|Born||16 May 1890|
|Died||11 June 1973|
|Unit||The Sherwood Foresters|
|Battles/wars||World War I|
Fred Greaves VC (16 May 1890 – 11 June 1973) was an English recipient of the Victoria Cross, the highest and most prestigious award for gallantry in the face of the enemy that can be awarded to British and Commonwealth forces.
Greaves was born on 16 May 1890 in Killamarsh, a town in north-east Derbyshire. He was 27 years old, and an acting corporal in the 9th Battalion, The Sherwood Foresters (The Nottinghamshire and Derbyshire Regiment), British Army during the Battle of Broodseinde in the First World War when he performed a deed for which he was awarded the Victoria Cross.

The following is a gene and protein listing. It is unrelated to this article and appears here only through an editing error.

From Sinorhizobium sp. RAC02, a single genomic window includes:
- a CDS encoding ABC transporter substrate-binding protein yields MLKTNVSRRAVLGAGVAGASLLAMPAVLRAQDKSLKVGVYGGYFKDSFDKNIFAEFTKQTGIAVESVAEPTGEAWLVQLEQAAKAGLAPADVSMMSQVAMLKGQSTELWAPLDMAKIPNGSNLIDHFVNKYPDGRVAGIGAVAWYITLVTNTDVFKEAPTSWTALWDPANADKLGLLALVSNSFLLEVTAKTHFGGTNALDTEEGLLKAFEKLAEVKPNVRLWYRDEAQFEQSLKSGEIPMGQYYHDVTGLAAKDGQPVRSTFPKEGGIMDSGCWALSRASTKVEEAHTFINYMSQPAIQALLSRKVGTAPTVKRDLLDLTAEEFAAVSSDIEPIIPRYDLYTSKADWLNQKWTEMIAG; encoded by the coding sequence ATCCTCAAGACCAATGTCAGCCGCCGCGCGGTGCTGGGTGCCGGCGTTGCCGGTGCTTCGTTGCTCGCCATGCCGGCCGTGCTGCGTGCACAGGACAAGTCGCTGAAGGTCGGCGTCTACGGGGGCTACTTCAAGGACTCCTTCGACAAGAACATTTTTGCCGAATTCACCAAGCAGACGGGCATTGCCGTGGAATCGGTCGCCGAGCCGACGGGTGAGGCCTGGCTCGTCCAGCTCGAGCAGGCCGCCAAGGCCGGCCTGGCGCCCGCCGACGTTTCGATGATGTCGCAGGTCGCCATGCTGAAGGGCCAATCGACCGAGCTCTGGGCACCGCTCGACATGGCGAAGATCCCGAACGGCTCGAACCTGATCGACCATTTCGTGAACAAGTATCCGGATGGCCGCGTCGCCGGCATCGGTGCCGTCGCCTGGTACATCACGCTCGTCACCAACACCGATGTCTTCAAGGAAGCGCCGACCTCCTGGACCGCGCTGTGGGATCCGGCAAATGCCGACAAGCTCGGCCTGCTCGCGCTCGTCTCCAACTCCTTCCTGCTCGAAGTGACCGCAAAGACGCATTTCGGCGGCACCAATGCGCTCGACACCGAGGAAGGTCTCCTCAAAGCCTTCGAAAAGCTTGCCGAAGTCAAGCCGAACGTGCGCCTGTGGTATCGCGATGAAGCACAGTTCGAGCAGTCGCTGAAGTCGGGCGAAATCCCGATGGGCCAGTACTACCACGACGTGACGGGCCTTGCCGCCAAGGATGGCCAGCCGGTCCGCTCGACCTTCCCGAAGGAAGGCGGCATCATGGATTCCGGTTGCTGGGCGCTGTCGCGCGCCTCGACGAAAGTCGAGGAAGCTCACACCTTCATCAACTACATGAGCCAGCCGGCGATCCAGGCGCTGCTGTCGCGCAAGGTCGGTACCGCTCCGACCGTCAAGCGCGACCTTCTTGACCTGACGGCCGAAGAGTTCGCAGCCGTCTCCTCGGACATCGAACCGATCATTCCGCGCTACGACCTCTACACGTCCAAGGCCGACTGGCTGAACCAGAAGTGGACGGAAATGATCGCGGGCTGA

On 4 October 1917 at Poelcapelle, east of Ypres, Belgium, when the platoon was held up by machine-gun fire from a concrete stronghold and the platoon commander and sergeant were casualties, Corporal Greaves, followed by another NCO, rushed forward, reached the rear of the building and bombed the occupants, killing or capturing the garrison and the machine-gun. Later, at a most critical period of the battle, during a heavy counter-attack, all the officers of the company became casualties and Corporal Geaves collected his men, threw out extra posts on the threatened flank and opened up rifle and machine-gun fire to enfilade the advance.
On 2 August 2014 a commemorative plaque to Greaves was unveiled in the Chesterfield FC Memorial Garden at the Proact Stadium.
- Monuments to Courage (David Harvey, 1999)
- The Register of the Victoria Cross (This England, 1997)
- VCs of the First World War - Passchendaele 1917 (Stephen Snelling, 1998)